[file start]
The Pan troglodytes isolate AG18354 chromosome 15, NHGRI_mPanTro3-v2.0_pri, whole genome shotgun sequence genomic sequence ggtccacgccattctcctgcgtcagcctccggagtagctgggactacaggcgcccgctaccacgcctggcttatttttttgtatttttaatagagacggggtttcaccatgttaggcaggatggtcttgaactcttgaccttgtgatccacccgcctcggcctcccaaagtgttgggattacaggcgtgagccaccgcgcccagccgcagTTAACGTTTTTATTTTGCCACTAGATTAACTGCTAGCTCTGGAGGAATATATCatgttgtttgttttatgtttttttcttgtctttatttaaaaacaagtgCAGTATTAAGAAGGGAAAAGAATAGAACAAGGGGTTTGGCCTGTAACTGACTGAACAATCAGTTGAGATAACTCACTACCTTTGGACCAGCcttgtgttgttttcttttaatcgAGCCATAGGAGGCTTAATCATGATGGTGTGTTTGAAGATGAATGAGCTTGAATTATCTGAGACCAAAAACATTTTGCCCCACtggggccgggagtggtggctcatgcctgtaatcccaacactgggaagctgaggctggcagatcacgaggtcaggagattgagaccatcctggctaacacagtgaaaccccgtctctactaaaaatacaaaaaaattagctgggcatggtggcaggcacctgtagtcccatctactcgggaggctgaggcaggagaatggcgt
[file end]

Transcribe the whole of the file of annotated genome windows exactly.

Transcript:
The Pan troglodytes isolate AG18354 chromosome 15, NHGRI_mPanTro3-v2.0_pri, whole genome shotgun sequence genomic sequence ggtccacgccattctcctgcgtcagcctccggagtagctgggactacaggcgcccgctaccacgcctggcttatttttttgtatttttaatagagacggggtttcaccatgttaggcaggatggtcttgaactcttgaccttgtgatccacccgcctcggcctcccaaagtgttgggattacaggcgtgagccaccgcgcccagccgcagTTAACGTTTTTATTTTGCCACTAGATTAACTGCTAGCTCTGGAGGAATATATCatgttgtttgttttatgtttttttcttgtctttatttaaaaacaagtgCAGTATTAAGAAGGGAAAAGAATAGAACAAGGGGTTTGGCCTGTAACTGACTGAACAATCAGTTGAGATAACTCACTACCTTTGGACCAGCcttgtgttgttttcttttaatcgAGCCATAGGAGGCTTAATCATGATGGTGTGTTTGAAGATGAATGAGCTTGAATTATCTGAGACCAAAAACATTTTGCCCCACtggggccgggagtggtggctcatgcctgtaatcccaacactgggaagctgaggctggcagatcacgaggtcaggagattgagaccatcctggctaacacagtgaaaccccgtctctactaaaaatacaaaaaaattagctgggcatggtggcaggcacctgtagtcccatctactcgggaggctgaggcaggagaatggcgt